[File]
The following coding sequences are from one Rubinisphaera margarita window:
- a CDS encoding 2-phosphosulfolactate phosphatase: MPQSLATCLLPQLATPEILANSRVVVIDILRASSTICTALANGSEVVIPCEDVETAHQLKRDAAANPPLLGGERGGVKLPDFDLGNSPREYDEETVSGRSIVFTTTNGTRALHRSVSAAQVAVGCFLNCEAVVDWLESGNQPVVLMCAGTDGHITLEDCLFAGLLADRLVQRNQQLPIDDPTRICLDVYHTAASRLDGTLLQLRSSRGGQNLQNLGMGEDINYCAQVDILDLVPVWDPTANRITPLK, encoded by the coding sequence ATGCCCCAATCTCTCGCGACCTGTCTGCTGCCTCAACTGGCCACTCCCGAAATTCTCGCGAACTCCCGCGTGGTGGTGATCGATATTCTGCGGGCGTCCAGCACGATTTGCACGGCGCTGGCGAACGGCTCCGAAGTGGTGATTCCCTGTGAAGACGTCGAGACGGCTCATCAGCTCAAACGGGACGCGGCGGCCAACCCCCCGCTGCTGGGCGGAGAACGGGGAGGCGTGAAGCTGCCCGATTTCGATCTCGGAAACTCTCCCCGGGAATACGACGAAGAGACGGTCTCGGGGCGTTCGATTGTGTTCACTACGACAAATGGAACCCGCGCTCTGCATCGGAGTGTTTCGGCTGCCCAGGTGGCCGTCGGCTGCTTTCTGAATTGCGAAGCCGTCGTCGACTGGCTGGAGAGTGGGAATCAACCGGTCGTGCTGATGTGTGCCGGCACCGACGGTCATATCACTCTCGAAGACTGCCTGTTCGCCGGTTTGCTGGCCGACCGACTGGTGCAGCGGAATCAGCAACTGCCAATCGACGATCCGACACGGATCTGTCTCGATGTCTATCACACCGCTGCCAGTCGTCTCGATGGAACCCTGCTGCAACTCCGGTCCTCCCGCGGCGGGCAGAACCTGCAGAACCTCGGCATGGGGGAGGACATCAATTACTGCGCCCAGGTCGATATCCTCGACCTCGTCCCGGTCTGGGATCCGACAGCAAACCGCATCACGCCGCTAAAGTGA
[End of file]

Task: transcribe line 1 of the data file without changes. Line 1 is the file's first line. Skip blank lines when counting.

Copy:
The following coding sequences are from one Rubinisphaera margarita window: